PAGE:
- Fantastic features
Mint has a lot of built in features that I wouldn’t be able to live without - it allows you to create and stick to a budget, reminders for bill payments such as credit cards, and sends you email alerts if you’re overspending in any category or your bank account is below your set minimum.
Monthly budgets are very easy to set up especially if you spend some time and do it properly from the very beginning. Once you organized it the way you like it, setting up monthly expenses is a piece of cake and takes about five minutes every month.
Unlike other personal finance software products, Mint allows you to customize your budget with ease. Its simplicity is what really appeals to me - instead of modifying a gigantic chart of accounts in MS Money, you simply add or delete spending categories on the fly.
- It has a kick-ass mobile application
They also have an absolutely fabulous mobile application (or “app” as cool kids say) which comes in handy. We often use it when shopping to makes sure we have enough money in our budget and check account balances in one place (as opposed to visiting 2 or 3 banks online). Just like Mint itself, it’s completely free.
Some concerns about Mint.com:
- Privacy issues
Some people are concerned about privacy when giving away their bank information to an online service. And rightfully so - these days identity theft is a very serious problem. Personally, I have no such concerns. Mint.com is owned by Quicken - one of the largest personal finance software company in the world. If anything funny was going on with Mint, it would compromise millions of dollars they are making - companies like this take your privacy as serious as you or even more serious than you.
- Investments tracker isn’t very sophisticated
Mint also allows you to add investment accounts, but I completely ignore this feature and simply use Mint to control my cash flow on a daily basis. I feel no need to check my investments every day. So, my preference is to leave investment side of our finances completely out. If somebody needs to keep track of their brokerage accounts, there are more sophisticated tools for it.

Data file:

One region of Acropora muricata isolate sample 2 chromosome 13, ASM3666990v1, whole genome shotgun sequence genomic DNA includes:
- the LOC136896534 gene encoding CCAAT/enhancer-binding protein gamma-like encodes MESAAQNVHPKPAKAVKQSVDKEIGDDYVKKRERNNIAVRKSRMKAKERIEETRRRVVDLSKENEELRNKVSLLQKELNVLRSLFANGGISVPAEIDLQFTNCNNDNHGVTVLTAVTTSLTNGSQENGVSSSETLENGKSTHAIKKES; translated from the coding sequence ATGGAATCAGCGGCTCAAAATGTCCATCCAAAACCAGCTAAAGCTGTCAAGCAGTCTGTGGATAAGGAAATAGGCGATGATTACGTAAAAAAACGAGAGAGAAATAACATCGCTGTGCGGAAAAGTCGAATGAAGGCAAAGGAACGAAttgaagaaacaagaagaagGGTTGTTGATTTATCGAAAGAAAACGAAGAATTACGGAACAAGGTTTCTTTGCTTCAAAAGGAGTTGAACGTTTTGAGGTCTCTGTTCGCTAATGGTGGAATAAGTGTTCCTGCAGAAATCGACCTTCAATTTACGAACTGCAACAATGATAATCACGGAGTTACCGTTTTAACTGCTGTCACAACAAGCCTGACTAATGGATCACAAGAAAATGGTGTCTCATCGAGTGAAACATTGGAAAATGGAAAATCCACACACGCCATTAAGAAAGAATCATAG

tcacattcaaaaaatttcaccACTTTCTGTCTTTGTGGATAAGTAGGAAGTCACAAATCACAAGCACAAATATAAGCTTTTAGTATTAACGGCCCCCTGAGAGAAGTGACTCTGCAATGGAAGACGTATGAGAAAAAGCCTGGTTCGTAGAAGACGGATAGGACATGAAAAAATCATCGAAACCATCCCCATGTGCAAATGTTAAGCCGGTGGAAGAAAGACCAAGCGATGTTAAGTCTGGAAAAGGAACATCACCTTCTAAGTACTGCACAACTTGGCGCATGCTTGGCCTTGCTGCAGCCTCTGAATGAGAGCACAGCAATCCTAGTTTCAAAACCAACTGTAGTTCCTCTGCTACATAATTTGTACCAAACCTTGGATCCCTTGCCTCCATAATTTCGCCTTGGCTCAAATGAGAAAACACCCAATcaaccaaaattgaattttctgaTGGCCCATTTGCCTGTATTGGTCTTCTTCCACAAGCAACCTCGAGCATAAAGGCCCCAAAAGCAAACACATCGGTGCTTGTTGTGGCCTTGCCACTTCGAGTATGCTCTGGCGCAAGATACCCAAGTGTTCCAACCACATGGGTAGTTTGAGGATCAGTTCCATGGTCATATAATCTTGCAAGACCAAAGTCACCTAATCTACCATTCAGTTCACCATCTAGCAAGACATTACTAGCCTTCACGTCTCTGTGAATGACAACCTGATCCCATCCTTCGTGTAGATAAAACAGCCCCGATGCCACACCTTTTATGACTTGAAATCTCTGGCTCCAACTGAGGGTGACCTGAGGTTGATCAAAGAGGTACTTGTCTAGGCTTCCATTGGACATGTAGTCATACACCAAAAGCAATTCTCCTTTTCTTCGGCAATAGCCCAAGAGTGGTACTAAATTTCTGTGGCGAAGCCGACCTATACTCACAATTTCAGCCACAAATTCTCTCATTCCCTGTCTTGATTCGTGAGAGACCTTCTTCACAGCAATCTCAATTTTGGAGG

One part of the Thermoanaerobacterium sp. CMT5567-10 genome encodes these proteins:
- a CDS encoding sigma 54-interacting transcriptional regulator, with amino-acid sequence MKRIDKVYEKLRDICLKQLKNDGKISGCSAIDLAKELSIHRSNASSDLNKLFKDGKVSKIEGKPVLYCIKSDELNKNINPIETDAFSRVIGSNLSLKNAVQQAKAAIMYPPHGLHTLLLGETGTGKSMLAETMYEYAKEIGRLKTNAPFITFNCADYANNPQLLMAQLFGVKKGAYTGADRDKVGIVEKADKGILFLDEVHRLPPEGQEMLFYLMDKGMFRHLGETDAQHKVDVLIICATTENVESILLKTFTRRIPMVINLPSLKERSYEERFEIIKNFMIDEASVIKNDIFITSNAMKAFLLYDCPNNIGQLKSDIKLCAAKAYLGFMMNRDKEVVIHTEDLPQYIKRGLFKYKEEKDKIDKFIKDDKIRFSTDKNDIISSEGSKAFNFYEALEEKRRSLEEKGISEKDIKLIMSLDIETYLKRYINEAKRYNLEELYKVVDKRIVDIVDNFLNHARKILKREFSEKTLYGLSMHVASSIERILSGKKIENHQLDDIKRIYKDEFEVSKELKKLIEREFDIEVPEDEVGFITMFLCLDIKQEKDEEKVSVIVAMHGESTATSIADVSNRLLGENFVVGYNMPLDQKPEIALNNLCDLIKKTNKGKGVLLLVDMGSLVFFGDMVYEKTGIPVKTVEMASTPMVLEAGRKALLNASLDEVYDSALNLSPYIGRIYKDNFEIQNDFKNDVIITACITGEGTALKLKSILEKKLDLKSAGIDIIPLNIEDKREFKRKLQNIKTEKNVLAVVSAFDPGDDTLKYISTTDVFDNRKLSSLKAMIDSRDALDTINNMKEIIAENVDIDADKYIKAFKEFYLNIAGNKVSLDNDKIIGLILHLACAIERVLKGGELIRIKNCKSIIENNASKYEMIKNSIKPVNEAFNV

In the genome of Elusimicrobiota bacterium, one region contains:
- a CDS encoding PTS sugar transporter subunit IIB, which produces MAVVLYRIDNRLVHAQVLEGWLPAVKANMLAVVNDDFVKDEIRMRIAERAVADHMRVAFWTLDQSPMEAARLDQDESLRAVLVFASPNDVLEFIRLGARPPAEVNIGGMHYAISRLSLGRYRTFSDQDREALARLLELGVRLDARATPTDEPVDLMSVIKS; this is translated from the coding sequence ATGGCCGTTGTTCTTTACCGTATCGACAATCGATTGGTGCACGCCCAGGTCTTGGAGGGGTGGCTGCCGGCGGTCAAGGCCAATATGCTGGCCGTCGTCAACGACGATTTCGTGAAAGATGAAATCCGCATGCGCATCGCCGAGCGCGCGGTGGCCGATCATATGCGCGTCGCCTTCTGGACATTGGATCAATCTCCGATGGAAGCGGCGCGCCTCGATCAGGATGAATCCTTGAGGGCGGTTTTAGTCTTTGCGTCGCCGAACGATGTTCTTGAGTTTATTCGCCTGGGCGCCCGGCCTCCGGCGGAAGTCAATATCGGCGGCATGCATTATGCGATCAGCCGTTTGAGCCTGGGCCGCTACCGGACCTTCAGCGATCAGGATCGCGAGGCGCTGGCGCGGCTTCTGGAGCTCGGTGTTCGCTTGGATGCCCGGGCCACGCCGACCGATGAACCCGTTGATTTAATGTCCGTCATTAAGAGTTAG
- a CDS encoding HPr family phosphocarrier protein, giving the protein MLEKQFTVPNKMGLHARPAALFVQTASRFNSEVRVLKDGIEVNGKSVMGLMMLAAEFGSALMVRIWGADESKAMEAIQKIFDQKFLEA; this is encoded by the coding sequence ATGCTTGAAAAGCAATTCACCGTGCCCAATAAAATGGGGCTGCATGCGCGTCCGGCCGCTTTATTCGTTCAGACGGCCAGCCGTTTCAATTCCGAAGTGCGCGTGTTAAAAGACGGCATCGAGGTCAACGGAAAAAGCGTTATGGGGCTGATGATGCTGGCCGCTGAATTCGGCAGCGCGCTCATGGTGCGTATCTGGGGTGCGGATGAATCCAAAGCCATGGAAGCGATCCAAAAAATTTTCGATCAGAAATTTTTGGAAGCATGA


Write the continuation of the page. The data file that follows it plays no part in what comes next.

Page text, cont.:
- Cash is harder to track
If you use cash on daily basis, it might make things a bit more complicated - because in this case you’ll have to manually enter cash transactions into Mint. This can be rather painful for some people (including yours truly). Thankfully, me and my wife never use cash and switched completely to debit cards (and one measly credit card) and electronic payments between banks. This way Mint always captures all of our transactions, and lowers the amount of work we need to do to a minimum.
Conclusion (short and sweet):
Mint offers is a fantastic free tool to control your spending and watch your cash flow without paying for an expensive software package. You can use it anywhere you go - on your mobile (Apple or Android), on your home computer, or even your friend’s computer if you’re away (be sure to logout after you’re done). It will make budgeting and financial goal setting completely painless. If you like simplicity, you will like it. All of it makes Mint the best personal finance software in my opinion. Did I mention it’s free?
Pros: Absolutely free, lots of features, easy to use, completely automatic, and platform-independent
Cons: Lacks sophistication with investment accounts, doesn’t have tax component, and sends you occasional marketing pitches for financial products
Mint.com has a demonstration website you can visit before you sign up. It has made-up bank accounts and transactions to give you a feel for features and usability. Give it a whirl, check it out! Once you see how useful it is, just sign up and start using it. You won’t look back!
What do you use to keep track of your finances? Please comment and let me know your experience!